Coen: Yeah we both listened to lots of hip hop when we were teenagers. Mainly the west coast stuff, but also bands like Beastie Boys had a great impact on our music. It was quite surreal to finally be working with these legends. Iason actually started his DJing with hip hop records in the early 90s. There’s a lot of great fresh hip hop in the Netherlands at the minute, actually. It’s probably the most original branch of music from the Netherlands in our opinion. Not sure you’d enjoy it as it’s all in Dutch…
Go on, give us some recommendations!
Does hip hop influence your music in any way other than vocal collabs? What other kinds of music influence what you do?
Iason: It’s more the funk side of some hip hop that influenced us. I used to play loads of that type of Dr Dre-ish hip hop in the early 90s. Coen has a funk and rock background, as he was a singer in a whole bunch of bands. I suppose Coen’s a bit more pop-influenced, while I’ve been DJing mainly house records for the last 17 years. While crate digging we like to check a lot of electronic funk and disco records, and that reflects in some of our records.
You’ve been involved in the dance music scene for quite a long time now. How have you seen it change over the last decade or so?
Iason: It’s cool that you don’t need big budget studios any more to make music sound professional. It’s also good that records are available now to everyone everywhere around the world with an internet connection. Personally we miss the weekly record store shopping trips; they made the scene more social and those trips played a big part in our lives until recent years.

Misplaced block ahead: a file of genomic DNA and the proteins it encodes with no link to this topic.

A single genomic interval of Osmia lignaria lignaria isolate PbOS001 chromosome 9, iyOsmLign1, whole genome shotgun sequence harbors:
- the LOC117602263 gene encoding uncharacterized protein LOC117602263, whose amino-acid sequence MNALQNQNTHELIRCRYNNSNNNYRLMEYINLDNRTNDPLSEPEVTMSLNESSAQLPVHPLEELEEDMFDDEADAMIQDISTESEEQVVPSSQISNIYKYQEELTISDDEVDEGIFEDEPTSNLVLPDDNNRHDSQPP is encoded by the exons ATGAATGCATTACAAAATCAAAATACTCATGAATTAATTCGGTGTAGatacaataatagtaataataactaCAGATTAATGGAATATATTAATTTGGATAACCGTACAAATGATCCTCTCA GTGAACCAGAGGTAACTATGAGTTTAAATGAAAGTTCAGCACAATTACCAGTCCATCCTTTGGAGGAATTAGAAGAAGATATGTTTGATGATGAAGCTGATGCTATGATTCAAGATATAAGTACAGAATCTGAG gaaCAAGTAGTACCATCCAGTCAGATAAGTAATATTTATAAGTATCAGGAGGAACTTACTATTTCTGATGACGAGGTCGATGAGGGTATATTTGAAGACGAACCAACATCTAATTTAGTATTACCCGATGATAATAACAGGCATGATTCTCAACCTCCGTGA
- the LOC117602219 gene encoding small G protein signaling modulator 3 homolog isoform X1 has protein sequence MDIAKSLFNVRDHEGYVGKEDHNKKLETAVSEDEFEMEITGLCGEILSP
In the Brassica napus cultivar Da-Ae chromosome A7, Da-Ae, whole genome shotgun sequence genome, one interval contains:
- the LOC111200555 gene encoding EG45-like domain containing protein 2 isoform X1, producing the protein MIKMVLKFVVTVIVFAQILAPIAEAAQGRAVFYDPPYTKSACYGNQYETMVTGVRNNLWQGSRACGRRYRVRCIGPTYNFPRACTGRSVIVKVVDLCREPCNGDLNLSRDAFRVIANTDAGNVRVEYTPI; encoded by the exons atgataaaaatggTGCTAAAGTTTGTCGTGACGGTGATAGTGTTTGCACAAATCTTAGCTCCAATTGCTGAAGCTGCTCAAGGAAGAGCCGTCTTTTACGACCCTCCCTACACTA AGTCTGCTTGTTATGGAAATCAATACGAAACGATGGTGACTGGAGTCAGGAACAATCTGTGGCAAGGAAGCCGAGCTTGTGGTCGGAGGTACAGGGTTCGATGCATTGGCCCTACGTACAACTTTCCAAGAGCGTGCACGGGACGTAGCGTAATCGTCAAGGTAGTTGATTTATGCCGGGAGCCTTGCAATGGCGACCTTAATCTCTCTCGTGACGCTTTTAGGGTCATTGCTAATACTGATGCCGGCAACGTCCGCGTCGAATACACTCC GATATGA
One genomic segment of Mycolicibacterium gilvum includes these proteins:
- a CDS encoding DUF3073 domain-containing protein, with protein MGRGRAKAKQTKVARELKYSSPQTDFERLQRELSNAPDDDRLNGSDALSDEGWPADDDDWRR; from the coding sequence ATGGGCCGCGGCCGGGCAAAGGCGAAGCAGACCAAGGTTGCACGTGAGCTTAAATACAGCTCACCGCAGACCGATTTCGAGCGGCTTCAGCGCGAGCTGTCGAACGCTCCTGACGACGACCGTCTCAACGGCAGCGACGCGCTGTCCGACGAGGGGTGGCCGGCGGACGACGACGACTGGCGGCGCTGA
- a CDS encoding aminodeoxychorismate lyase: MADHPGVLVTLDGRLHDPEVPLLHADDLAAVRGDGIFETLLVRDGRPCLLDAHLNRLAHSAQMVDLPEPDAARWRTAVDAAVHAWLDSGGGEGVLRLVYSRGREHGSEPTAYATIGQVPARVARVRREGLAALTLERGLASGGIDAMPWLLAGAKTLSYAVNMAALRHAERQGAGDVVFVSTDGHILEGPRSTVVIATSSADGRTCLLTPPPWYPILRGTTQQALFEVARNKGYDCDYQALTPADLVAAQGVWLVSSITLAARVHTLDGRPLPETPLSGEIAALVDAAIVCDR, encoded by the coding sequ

Apart from that: as the record industry had such a financial blow, record companies have more or less quit investing in talent and artist building, and are becoming extremely conservative by not taking risks any more. Budgets are spent on the safe big names, and smaller guys have to do the work themselves to surface. This is one of the reasons we started our Animal Language label a few years back, so we didn’t have to be solely dependent on others to put out our records.
With record companies not taking so many risks, do you think you’d be forced to do things differently if you were just getting started in music now?
Iason: You can’t do much more than make your music as original and as good as possible, then get as many people as possible to hear it. At the end of the day it’s that simple.
Mason’s studio is built around a mixture of digital and analogue gear. The heart of the sequencing and recording setup is a Mac running Logic with an Apogee Ensemble interface. Vintage goodies include a Sequential Circuits Prophet 600, Korg MS-20 and PolySix, Roland Juno-60, E-mu SP-12 and the ultra-rare Fender Rhodes Chroma Polaris.
Coen in particular is a huge fan of modular synths. The small Doepfer setup on the left in this photo is dwarfed by the collection of DIY Eurorack format modules on the right. All of the CV-controlled analogue gear can be sequenced and programmed using Expert Sleepers’ Silent Way software.